You’ve taken your seat, and the murmur of low-voiced conversation surrounds you. The velvet curtain is open, and the stage is set for an orchestra. Before long, the musicians emerge from the wings and take their places, shifting chairs, rustling sheet music, checking instruments. They don’t take long to settle, and everyone becomes quiet. Someone at the back coughs.
A man in formal black attire strides onto the stage, a shock of curly hair with a mind of its own atop his head. He moves directly to the small podium in front of the orchestra, then stops and faces the audience. Serious eyes draw us in from under dark, dramatic brows. Suddenly, the man gestures broadly, as if to introduce the musicians to us, and then he turns to face them.
It is 1937, and we are about to witness the great Carlos Chávez conducting the New York Philharmonic-Symphony orchestra.1
Chávez was born in Mexico City in 1899, and he died there in 1978. When he was growing up, his family often visited rural areas where he became deeply inspired by indigenous cultures. He studied piano and started composing when he was still very young. He completed his first symphony, Sinfonía, when he was 162 and went on to become a prolific composer, incorporating many indigenous elements into his works. He was a celebrated conductor, founding and leading the Symphony Orchestra of Mexico3 as well as conducting ensembles around the world. He also contributed significantly to the academic study of music, including serving as the Charles Eliot Norton Professor of Poetry at Harvard University in 1958.4
Chávez’s body of work includes “five ballets, seven symphonies, four concertos, a cantata and opera, and innumerable pieces for voice, piano, and chamber ensemble; he wrote two books (of which Toward A New Music: Music and Electricity became a major contribution and fundamental document of new musical thought) and more than 200 articles on music.”5
Among his best-known creations are two early symphonies, Sinfonía de Antígona (1933) and Sinfonía India (1935), both of which incorporate indigenous themes. His Concerto No. 1 for piano and orchestra (1940) relies heavily on percussion, and the Toccata for percussion instruments (1942) is scored for 11 types of instruments, some of them indigenous. Chávez’s other works include the ballet Los cuatro soles (1925; “The Four Suns”), Xochipilli Macuilxóchitl for orchestra with indigenous instruments (1940), the Violin Concerto (1949–50), Discovery for orchestra (1969), and the Trombone Concerto (1975–76).6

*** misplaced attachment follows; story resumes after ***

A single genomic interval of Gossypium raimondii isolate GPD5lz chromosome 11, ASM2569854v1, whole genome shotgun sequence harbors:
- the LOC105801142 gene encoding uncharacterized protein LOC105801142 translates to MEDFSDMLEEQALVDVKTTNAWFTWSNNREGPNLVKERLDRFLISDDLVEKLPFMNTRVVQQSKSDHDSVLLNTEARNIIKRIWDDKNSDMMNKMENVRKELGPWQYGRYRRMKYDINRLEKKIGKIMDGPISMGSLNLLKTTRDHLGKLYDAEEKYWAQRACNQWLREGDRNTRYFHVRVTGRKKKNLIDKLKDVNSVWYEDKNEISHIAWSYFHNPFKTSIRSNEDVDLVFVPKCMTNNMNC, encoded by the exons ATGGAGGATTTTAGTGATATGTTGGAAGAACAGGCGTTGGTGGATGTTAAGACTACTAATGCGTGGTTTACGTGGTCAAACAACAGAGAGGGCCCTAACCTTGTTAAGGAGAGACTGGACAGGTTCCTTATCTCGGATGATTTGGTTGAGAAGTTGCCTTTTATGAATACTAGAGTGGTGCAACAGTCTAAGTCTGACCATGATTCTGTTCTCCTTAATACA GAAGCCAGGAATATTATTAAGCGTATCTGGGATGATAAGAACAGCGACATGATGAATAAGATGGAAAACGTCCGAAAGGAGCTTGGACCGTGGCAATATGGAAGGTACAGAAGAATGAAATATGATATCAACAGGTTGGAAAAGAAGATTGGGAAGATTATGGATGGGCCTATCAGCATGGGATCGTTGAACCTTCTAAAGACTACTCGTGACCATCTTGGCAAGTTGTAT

Interestingly, Xochipilli Macuilxóchitl was created for “Twenty Centuries of Mexican Art,” an exhibition at New York’s Museum of Modern Art featuring murals by Diego Rivera juxtaposed with pre-Columbian artifacts.7 Another project connected to art in the United States was Chávez’s composition of a ballet for Martha Graham called La Hija de Cólquide (“The Dark Meadow”) in 1946.8
Carlos Chávez was a powerful figure in the arts scene not only in Mexico but also in the United States and around the world. His knowledge and creativity touched multiple genres as he worked with musicians, composers, dancers, choreographers, painters, and academics. His ingenious incorporation of indigenous elements into Mexican and Spanish-influenced classical music created intense new worlds, transforming listeners into auditory explorers. Thank you, Señor Chávez, for leading us on all your elegant adventures.
Picture of Carlos Chávez from El repositorio digital de acceso abierto del Instituto Nacional de Antropologia e Historia de México